• Specific Scriptural Data
  • Having stated this position, how do we view Scriptures that seem to clearly prohibit women from a leadership role or speaking role in the Church? The following will attempt to give an overview of our understanding of these Scriptures.
  • The primary scriptures cited on this subject are 1 Timothy 2:11-12, and 1 Corinthians 14:34-35. In 1 Timothy 2:11-12 Paul writes, “ Let a woman learn quietly with all submissiveness. I do not permit a woman to teach or to exercise authority over a man; rather, she is to remain quiet.” In 1 Corinthians 14:34-35 he writes, “the women should keep silent in the churches. For they are not permitted to speak, but should be in submission, as the Law also says. 35 If there is anything they desire to learn, let them ask their husbands at home. For it is shameful for a woman to speak in church. ”These Scriptures would seem to disallow our position. How do we interpret them?
  • 1 Corinthians 14:34-35
  • “the women should keep silent in the churches. For they are not permitted to speak, but should be in submission, as the Law also says. If there is anything they desire to learn, let them ask their husbands at home. For it is shameful for a woman to speak in church.”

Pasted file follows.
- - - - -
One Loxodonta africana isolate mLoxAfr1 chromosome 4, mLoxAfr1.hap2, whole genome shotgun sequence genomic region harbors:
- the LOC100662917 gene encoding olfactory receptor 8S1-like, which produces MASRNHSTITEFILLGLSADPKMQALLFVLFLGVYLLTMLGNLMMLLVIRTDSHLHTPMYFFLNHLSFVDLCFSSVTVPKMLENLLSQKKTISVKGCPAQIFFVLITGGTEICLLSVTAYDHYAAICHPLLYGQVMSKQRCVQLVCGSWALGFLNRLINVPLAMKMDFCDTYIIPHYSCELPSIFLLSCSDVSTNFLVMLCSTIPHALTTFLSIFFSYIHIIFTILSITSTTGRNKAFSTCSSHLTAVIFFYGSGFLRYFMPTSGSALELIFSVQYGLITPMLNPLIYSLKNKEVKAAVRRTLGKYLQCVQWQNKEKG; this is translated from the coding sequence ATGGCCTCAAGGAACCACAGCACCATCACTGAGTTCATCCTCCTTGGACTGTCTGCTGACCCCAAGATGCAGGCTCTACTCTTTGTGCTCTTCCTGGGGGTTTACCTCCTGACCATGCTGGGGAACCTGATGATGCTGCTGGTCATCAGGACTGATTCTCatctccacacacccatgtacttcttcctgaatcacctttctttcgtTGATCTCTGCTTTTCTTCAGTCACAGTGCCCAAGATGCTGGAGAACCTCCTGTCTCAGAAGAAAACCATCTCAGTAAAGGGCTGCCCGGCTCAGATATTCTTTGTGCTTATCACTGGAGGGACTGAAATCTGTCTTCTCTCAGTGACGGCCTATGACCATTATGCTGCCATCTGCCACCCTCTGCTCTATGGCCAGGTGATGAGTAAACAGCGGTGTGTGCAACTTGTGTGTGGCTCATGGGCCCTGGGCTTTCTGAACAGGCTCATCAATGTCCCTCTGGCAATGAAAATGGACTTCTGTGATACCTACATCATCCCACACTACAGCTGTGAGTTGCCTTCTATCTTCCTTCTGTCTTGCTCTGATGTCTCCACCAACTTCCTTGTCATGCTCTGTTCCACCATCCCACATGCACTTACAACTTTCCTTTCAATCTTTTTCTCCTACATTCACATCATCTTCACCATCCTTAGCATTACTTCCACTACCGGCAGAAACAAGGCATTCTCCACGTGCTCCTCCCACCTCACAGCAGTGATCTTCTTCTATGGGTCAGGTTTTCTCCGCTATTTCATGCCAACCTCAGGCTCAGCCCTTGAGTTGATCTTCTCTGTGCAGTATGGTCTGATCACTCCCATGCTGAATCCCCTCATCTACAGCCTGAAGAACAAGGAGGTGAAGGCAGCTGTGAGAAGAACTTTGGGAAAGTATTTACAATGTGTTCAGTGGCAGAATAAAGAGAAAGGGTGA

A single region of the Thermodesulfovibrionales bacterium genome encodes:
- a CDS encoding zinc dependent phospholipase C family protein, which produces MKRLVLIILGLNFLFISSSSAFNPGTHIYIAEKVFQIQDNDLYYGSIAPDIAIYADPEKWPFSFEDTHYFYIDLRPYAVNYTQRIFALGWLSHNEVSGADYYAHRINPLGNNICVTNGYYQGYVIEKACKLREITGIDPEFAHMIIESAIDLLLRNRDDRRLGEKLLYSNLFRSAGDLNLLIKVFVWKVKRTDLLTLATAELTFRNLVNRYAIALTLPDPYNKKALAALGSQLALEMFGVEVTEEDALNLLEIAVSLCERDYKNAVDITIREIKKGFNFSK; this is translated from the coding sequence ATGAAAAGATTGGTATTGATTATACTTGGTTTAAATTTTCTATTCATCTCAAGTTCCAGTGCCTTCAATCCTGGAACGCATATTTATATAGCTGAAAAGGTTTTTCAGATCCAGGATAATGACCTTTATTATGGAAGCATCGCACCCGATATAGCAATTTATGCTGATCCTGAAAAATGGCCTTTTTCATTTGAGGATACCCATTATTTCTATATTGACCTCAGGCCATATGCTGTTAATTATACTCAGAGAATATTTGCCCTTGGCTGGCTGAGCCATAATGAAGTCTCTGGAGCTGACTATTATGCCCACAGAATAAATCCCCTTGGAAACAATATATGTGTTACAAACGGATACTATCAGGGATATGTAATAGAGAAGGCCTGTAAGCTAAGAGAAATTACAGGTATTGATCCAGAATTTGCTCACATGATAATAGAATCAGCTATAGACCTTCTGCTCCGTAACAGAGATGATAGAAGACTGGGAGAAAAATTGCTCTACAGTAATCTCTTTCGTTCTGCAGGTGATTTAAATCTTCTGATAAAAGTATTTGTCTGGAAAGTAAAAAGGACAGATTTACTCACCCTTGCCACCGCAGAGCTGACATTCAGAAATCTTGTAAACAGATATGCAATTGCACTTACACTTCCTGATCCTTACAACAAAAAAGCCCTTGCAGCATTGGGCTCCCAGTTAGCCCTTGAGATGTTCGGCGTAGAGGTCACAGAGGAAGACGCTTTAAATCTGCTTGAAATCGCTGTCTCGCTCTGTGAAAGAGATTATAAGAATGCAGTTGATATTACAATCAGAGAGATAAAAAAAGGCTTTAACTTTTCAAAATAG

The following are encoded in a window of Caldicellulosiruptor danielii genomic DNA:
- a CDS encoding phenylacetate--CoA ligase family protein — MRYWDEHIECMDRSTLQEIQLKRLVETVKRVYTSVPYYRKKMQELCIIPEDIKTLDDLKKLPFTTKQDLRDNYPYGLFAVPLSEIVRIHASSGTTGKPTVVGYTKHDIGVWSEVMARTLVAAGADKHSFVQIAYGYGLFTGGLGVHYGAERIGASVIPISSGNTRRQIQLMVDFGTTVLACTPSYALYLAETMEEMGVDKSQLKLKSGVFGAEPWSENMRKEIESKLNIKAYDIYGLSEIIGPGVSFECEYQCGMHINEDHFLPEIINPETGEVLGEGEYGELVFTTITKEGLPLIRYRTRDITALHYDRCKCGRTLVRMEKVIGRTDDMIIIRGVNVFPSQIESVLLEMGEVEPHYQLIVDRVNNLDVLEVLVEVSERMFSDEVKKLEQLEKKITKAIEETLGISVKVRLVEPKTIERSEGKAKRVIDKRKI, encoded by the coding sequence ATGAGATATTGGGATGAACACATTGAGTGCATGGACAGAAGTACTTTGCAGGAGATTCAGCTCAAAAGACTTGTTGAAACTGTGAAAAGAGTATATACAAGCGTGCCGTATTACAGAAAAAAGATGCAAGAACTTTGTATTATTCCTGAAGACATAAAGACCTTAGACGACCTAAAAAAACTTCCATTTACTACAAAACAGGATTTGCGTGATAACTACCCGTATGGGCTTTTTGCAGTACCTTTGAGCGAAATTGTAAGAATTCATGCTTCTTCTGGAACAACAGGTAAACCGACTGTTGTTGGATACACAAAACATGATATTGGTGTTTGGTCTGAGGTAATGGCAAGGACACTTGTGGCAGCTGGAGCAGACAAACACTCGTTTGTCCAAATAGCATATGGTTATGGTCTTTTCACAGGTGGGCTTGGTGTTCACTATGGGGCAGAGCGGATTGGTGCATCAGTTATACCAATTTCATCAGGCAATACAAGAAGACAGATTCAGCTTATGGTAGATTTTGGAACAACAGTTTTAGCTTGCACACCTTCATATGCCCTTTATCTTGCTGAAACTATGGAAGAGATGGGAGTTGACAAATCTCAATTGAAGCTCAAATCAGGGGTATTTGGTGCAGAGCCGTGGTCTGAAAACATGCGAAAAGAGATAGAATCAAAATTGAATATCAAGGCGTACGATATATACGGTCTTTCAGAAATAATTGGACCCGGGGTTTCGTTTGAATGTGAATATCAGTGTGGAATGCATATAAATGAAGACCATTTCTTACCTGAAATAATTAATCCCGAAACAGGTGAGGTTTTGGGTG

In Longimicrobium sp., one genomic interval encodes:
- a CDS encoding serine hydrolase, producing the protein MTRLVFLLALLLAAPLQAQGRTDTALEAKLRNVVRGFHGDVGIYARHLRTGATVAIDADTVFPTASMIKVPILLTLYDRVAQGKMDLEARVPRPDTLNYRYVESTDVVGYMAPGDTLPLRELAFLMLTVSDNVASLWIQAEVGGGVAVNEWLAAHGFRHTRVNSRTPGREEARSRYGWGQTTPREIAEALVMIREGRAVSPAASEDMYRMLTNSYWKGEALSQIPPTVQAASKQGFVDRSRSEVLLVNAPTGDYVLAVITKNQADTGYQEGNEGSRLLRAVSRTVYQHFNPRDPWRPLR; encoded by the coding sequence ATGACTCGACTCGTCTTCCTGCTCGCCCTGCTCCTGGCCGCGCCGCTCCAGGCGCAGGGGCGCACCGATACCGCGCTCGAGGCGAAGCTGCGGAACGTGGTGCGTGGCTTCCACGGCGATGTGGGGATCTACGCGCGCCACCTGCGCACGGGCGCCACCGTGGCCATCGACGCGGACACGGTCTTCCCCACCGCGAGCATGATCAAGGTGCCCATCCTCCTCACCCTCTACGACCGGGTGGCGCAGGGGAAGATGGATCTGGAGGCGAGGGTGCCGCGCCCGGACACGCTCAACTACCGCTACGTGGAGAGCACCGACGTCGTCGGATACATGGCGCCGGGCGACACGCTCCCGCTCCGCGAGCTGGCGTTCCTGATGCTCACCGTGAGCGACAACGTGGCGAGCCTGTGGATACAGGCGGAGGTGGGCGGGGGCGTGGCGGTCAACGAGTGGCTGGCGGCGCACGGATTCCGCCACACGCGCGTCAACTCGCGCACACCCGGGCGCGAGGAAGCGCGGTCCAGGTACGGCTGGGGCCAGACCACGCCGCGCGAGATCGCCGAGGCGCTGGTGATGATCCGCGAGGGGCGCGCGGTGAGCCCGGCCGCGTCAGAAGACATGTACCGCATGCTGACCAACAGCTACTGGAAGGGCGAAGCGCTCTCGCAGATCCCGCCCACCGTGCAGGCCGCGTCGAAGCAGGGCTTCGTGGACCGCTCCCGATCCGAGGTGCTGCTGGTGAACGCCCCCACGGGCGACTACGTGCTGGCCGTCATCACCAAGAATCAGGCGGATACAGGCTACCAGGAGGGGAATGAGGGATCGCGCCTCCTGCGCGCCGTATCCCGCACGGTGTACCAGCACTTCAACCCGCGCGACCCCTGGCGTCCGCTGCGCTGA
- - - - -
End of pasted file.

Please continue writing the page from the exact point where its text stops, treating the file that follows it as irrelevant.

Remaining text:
• Examined alone, with no consideration for what has been said earlier in Paul’s letter, these words are a prohibition against women uttering even a sound. If we look at these words in this way, isolating them from the rest of the book, their meaning is plain. Women should not be allowed to say a word. However, we must remember that no Scripture stands alone. This meaning–that women are not to speak at all in the church–has been embraced by many over the centuries even though it plainly contradicts what Paul has allowed in his earlier instructions in chapter 11 (1 Cor. 11:5ff). Clearly in that passage he allowed women to prophesy, but commanded that their heads be veiled when they did so. So they were allowed to speak words of prophesy in the church, but were to do so with veils in place over their heads. Now if Paul was going to prohibit women from speaking later in his letter, why would he go to the trouble of giving them these instructions on what to wear when prophesying? It seems that it would be a mute point. It appears that to take the words in chapter 14 as meaning that women should never be allowed in any situation to speak in the church is to misinterpret them. If these words then cannot be taken in this sense without making the book contradictory, how are we to take them? What precisely was Paul prohibiting in giving these instructions?